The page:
New Breast Cancer Findings Has Been Reported by Investigators at Federal University (Controlled release of raloxifene by nanoencapsulation: effect on in vitro antiproliferative activity of human breast cancer cells)
By a News Reporter-Staff News Editor at Women's Health Weekly -- Current study results on Oncology have been published. According to news reporting originating from Porto Alegre, Brazil, by NewsRx correspondents, research stated, "Raloxifene hydrochloride (RH) is considered to be an antiproliferative agent of mammary tissue. The aim of this study was to investigate the effect of the encapsulation of RH in polymeric nanocapsules with anionic or cationic surface on its release profile and antiproliferative activity."
Our news editors obtained a quote from the research from Federal University, "They were prepared by interfacial deposition of preformed polymer, followed by wide physicochemical characterization. The in vitro RH release was assessed by the dialysis membrane method and the data analyzed by mathematical modeling. The antiproliferative effect on MCF-7 cell viability was investigated by 3-(4,5-dimethylthiazol-2-yl)-2,5-diphenyltetrazolium bromide assay as well as by counting viable cells. They had high encapsulation efficiency, low polydispersity, and nanometric mean size. Nanocapsules prepared with Eudragit(®) RS100 and Eudragit(®) S100 presented positive and negative zeta potentials, respectively. Drug release studies demonstrated controlled release of RH from anionic nanocapsules, which could be explained due to a stronger interaction of the drug to these nanocapsules and the larger amount of entrapped drug. On the other hand, this control was not observed from cationic nanocapsules due to the larger amount of drug adsorbed onto their surface. MCF-7 cell viability studies and cell counting showed that RH-loaded Eudragit(®) RS100 nanocapsules promote the best antiproliferative activity after 24 hours of treatment, whereas the best activity was observed for RH-loaded Eudragit(®) S100 nanocapsules after 72 hours."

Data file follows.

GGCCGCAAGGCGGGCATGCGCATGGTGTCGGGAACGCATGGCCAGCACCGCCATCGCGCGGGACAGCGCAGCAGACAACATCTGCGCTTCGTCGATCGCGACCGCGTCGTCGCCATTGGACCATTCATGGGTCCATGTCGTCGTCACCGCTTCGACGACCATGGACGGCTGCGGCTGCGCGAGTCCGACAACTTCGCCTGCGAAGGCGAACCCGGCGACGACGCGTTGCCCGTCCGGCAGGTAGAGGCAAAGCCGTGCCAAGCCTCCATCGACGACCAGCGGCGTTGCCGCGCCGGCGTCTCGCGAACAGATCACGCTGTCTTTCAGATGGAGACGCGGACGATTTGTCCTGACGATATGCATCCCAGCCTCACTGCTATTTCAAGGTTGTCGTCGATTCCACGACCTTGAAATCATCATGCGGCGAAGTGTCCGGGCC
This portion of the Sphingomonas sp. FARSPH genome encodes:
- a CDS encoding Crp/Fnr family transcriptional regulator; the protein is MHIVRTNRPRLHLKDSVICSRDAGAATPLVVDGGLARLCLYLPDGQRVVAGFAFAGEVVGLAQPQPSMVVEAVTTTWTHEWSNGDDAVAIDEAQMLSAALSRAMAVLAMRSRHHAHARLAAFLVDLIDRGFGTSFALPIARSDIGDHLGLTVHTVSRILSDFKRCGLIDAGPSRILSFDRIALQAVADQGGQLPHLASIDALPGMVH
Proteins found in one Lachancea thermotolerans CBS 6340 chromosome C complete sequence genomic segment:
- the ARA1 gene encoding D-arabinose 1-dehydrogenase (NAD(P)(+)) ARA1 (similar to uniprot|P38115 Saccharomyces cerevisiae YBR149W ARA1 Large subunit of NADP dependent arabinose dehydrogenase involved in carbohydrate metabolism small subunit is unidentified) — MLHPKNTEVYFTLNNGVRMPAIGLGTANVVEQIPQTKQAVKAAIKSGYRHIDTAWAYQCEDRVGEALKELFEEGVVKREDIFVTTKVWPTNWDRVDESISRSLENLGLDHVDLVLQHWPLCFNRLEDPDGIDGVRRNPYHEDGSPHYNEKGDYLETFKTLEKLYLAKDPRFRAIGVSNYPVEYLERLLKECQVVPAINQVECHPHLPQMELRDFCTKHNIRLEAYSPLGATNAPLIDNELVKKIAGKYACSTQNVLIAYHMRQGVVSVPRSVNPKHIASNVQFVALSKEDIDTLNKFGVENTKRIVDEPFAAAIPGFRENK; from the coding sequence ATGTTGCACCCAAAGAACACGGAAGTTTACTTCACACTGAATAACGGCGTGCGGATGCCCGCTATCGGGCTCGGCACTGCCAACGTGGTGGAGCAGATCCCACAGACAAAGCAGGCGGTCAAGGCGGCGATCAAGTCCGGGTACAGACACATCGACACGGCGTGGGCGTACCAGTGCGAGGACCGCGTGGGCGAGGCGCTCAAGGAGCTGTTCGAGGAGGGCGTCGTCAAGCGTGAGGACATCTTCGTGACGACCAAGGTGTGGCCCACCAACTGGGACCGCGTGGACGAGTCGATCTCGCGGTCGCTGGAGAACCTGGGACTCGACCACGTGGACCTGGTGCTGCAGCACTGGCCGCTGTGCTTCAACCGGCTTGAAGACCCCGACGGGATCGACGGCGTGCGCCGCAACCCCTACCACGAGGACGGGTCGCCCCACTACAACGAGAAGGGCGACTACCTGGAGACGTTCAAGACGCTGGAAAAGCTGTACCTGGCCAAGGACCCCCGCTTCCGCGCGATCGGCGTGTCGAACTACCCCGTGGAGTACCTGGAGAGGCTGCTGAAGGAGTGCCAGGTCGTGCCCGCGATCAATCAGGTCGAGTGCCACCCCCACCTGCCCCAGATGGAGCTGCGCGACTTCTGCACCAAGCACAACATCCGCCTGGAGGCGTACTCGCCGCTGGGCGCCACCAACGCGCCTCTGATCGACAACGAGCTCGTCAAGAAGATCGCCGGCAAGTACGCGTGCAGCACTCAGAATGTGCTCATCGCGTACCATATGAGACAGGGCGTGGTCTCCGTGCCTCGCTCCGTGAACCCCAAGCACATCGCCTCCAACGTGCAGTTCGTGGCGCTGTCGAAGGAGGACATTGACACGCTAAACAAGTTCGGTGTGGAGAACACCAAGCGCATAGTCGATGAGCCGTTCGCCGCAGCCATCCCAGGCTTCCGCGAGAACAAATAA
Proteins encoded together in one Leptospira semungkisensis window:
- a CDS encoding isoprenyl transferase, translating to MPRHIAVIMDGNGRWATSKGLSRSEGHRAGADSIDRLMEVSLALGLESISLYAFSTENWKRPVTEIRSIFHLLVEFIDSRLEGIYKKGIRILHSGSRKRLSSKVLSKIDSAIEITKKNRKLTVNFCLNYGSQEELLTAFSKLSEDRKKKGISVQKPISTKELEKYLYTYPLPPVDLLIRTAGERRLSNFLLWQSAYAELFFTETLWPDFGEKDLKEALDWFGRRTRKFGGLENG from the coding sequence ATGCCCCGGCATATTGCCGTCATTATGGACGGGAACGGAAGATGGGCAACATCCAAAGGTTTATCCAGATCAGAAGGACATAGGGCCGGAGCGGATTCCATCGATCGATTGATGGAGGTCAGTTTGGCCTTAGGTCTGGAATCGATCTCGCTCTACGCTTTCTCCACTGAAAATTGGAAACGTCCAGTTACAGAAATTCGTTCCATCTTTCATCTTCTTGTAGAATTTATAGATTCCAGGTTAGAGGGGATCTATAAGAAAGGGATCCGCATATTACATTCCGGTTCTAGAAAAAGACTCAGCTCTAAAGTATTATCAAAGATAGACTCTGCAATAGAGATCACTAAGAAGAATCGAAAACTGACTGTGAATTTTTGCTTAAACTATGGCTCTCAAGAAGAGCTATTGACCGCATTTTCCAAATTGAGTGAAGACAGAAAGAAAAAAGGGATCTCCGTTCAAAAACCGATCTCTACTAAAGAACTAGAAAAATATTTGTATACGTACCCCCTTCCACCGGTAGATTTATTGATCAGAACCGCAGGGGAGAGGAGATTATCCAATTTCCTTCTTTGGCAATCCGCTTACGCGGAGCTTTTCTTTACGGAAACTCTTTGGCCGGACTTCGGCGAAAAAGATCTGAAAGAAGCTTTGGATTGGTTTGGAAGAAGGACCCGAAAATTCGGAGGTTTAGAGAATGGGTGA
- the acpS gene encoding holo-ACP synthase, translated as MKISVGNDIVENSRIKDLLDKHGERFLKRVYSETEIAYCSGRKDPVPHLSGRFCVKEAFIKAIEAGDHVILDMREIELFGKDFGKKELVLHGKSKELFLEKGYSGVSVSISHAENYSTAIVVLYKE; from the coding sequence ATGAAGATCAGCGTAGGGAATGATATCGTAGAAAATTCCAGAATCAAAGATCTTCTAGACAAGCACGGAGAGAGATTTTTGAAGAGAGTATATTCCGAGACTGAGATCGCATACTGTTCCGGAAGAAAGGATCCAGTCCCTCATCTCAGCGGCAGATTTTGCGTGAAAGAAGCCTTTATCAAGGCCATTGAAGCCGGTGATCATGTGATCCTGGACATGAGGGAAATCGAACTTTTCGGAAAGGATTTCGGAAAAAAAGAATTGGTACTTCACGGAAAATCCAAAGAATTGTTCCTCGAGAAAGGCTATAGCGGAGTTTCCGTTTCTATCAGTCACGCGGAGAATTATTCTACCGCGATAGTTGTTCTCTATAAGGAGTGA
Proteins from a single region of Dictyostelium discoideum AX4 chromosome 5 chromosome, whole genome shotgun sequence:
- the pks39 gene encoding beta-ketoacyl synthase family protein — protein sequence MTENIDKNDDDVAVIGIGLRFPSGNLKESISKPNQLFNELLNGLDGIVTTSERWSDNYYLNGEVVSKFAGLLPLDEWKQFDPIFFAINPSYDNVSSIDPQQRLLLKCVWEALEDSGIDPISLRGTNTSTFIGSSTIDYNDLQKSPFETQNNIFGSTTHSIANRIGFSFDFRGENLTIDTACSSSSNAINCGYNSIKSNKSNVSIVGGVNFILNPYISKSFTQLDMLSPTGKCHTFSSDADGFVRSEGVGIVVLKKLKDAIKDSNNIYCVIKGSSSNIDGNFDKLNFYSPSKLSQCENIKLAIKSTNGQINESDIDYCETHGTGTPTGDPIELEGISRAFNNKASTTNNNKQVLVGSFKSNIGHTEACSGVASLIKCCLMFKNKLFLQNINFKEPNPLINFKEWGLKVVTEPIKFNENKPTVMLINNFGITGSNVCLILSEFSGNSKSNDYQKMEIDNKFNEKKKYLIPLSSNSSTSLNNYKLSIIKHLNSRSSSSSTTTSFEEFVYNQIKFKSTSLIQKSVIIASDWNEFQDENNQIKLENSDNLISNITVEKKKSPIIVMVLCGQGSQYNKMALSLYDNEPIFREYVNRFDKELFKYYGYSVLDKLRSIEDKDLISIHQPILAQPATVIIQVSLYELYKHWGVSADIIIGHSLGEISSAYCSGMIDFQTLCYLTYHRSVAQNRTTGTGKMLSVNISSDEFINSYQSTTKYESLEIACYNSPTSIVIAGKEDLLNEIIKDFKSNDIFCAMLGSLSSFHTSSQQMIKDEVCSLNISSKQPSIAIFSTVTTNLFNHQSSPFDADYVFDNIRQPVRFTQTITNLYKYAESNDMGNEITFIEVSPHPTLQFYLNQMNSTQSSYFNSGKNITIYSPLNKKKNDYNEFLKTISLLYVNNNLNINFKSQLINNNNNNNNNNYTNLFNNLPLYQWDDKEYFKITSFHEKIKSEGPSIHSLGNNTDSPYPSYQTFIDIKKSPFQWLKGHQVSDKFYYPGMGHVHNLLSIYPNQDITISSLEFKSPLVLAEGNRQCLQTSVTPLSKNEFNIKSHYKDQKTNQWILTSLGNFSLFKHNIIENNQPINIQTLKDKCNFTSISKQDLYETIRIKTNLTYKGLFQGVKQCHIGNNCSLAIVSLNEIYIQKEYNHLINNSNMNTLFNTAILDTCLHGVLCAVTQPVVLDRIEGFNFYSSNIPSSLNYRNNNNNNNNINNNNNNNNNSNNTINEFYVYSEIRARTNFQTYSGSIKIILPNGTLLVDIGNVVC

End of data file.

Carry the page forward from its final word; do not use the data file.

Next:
According to the news editors, the research concluded: "Furthermore, the combined treatment of these formulations improved the antiproliferative effect during the entire treatment."
For more information on this research see: Controlled release of raloxifene by nanoencapsulation: effect on in vitro antiproliferative activity of human breast cancer cells. International Journal of Nanomedicine, 2014;9():2979-2991. International Journal of Nanomedicine can be contacted at: Dove Medical Press Ltd, PO Box 300-008, Albany, Auckland 0752, New Zealand (see also Oncology).
The news editors report that additional information may be obtained by contacting M.C. Fontana, Univ Fed Rio Grande do Sul, Fac Pharm, Pharmaceut Sci Grad Program, BR-90610000 Porto Alegre, RS, Brazil. Additional authors for this research include A. Beckenkamp, A. Buffon and R.C.R. Beck.
Keywords for this news article include: Antiproliferative Activity, Brazil, Therapy, Oncology, Porto Alegre, South America, Breast Cancer, Women's Health, Drug Development, Controlled Release
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